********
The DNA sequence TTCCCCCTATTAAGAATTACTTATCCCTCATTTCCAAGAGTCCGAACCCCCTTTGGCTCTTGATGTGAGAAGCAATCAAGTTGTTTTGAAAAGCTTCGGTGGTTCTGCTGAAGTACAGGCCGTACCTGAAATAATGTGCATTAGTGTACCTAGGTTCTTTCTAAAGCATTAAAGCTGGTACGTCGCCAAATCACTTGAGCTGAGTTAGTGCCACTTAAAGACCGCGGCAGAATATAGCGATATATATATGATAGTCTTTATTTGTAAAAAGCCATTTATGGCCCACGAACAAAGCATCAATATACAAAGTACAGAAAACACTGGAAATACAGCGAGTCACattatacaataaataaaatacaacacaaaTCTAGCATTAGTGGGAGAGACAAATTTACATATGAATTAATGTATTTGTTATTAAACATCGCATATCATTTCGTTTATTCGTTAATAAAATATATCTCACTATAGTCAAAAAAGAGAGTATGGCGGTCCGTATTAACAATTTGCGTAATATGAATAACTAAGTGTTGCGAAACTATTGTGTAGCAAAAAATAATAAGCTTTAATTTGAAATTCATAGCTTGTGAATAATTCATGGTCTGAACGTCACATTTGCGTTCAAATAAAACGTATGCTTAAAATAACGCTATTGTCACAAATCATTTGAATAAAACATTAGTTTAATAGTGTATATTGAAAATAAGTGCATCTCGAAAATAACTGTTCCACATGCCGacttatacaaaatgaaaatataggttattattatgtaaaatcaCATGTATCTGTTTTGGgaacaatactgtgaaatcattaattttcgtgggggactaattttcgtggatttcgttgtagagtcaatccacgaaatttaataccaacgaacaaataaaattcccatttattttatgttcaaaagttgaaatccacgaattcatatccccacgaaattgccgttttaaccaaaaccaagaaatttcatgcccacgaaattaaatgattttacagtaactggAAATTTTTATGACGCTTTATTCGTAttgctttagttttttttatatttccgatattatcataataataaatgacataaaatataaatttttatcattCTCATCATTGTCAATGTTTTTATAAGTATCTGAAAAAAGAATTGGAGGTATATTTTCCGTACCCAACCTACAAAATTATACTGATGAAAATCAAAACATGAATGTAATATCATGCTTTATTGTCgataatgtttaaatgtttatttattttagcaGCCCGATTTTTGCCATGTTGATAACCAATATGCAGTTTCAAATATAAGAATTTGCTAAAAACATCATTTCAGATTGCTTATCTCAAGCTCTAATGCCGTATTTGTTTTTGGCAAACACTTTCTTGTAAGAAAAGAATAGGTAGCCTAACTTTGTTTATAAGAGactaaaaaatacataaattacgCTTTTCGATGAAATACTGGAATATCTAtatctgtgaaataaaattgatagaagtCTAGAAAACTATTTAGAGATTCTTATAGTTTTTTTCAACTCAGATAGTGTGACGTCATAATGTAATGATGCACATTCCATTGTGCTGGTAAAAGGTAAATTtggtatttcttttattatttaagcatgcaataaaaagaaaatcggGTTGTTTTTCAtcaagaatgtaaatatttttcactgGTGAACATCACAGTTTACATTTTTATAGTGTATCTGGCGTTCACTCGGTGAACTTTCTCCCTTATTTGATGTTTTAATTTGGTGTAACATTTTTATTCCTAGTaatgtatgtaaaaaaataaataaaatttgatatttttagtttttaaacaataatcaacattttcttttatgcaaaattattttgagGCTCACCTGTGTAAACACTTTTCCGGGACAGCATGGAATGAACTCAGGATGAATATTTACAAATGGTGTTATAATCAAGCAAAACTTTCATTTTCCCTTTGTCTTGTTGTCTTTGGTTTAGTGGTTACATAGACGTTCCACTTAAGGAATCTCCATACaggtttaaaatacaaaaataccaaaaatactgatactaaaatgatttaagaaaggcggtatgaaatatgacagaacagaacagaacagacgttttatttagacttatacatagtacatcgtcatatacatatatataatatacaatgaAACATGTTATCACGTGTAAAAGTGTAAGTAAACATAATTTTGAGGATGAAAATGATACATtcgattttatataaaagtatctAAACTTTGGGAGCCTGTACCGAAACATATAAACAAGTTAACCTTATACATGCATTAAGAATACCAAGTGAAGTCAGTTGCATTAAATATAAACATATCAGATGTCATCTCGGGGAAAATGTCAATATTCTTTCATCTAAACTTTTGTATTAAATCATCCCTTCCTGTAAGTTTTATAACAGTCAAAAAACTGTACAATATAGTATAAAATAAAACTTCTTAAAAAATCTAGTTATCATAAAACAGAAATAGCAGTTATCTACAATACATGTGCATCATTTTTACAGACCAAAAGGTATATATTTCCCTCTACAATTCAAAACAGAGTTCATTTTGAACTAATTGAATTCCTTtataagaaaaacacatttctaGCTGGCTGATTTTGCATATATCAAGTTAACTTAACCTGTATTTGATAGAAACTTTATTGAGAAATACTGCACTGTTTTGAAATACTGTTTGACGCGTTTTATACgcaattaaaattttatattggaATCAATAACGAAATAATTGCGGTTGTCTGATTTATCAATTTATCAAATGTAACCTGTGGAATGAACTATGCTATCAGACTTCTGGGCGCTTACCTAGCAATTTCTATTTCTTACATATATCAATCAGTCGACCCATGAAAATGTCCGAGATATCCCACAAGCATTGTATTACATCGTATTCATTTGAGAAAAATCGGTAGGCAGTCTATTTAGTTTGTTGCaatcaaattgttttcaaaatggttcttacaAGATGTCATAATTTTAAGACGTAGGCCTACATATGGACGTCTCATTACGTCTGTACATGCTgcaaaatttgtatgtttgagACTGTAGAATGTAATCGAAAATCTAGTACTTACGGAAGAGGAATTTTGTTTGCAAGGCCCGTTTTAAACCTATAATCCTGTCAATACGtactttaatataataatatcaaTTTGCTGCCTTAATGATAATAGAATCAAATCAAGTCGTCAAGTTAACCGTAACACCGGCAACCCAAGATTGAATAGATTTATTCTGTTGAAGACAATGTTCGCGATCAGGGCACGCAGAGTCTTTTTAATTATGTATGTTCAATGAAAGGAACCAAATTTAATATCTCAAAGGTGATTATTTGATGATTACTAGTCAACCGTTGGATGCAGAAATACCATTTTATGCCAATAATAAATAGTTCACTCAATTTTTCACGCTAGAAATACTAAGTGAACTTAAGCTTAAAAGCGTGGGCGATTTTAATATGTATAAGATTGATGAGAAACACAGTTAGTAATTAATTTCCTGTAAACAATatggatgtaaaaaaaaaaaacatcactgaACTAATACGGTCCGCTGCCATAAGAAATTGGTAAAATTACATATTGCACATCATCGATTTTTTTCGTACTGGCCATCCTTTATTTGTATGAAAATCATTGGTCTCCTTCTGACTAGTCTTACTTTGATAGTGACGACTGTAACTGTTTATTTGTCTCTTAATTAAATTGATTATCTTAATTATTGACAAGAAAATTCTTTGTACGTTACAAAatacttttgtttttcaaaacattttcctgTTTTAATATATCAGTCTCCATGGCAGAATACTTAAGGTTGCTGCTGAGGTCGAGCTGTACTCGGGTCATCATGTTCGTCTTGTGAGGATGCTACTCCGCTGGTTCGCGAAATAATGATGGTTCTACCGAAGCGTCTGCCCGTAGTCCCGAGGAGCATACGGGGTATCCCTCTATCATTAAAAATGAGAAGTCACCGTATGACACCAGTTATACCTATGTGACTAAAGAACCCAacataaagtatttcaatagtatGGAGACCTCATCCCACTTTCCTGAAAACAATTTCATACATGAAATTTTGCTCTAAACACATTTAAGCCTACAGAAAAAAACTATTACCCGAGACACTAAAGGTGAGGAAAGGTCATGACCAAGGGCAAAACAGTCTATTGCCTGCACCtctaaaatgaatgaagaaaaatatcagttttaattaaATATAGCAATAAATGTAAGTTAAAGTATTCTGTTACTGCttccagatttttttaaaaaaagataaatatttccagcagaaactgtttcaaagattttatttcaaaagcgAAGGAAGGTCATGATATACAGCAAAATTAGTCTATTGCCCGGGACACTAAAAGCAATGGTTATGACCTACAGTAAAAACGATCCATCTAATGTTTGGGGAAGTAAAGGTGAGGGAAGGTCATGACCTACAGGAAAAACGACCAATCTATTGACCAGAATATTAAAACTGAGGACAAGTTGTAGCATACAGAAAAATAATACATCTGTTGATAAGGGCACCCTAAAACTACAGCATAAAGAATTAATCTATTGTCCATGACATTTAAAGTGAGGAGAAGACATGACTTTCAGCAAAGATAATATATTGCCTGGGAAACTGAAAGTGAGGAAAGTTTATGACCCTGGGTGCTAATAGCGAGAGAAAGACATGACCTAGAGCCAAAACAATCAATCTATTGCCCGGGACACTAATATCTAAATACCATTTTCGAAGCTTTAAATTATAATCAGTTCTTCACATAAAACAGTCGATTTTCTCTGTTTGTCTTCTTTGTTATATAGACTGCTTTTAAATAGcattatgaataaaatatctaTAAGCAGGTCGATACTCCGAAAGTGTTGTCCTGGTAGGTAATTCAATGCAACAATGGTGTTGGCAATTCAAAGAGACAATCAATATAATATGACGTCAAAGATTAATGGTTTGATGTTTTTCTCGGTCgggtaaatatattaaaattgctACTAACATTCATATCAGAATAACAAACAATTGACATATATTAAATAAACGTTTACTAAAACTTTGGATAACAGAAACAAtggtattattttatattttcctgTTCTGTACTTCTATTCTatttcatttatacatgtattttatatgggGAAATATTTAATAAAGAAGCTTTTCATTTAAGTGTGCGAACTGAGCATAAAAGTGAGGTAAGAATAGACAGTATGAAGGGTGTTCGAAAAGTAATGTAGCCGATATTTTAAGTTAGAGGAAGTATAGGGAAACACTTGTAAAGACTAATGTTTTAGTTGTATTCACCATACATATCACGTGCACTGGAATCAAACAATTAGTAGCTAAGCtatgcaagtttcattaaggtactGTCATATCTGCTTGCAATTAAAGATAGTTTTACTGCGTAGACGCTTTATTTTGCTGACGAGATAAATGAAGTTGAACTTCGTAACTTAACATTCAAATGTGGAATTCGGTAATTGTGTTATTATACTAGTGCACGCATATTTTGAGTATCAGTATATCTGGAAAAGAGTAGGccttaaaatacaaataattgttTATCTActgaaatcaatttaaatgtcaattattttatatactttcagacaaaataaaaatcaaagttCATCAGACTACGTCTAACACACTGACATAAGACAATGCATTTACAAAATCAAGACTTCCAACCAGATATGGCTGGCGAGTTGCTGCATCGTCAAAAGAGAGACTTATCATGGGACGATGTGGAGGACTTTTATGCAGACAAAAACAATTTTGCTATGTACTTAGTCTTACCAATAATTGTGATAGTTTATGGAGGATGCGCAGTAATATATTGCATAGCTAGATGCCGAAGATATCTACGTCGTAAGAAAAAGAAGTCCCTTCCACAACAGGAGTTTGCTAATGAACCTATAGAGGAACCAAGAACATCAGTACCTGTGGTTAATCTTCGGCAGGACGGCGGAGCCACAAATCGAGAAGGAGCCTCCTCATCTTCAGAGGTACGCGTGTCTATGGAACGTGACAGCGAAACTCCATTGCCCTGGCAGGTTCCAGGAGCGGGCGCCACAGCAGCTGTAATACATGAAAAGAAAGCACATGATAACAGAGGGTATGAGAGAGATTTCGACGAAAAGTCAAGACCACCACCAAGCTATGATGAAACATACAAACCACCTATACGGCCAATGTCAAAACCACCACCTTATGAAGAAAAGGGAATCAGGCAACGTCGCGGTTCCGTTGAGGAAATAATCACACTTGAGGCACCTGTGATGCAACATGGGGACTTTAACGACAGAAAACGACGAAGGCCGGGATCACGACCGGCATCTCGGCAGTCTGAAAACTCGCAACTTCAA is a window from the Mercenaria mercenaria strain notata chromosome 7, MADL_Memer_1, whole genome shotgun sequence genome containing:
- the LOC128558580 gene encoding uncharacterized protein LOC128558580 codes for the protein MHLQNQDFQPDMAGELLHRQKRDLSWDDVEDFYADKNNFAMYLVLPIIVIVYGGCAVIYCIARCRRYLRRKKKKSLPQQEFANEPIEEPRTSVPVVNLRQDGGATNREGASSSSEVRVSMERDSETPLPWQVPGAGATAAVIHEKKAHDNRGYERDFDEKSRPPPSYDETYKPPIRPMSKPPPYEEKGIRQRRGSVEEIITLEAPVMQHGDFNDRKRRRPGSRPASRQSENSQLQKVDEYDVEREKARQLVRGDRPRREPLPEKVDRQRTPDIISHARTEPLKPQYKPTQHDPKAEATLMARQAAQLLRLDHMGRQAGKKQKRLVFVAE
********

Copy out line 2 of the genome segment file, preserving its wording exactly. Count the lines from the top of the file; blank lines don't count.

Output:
- the LOC128558580 gene encoding uncharacterized protein LOC128558580 codes for the protein MHLQNQDFQPDMAGELLHRQKRDLSWDDVEDFYADKNNFAMYLVLPIIVIVYGGCAVIYCIARCRRYLRRKKKKSLPQQEFANEPIEEPRTSVPVVNLRQDGGATNREGASSSSEVRVSMERDSETPLPWQVPGAGATAAVIHEKKAHDNRGYERDFDEKSRPPPSYDETYKPPIRPMSKPPPYEEKGIRQRRGSVEEIITLEAPVMQHGDFNDRKRRRPGSRPASRQSENSQLQKVDEYDVEREKARQLVRGDRPRREPLPEKVDRQRTPDIISHARTEPLKPQYKPTQHDPKAEATLMARQAAQLLRLDHMGRQAGKKQKRLVFVAE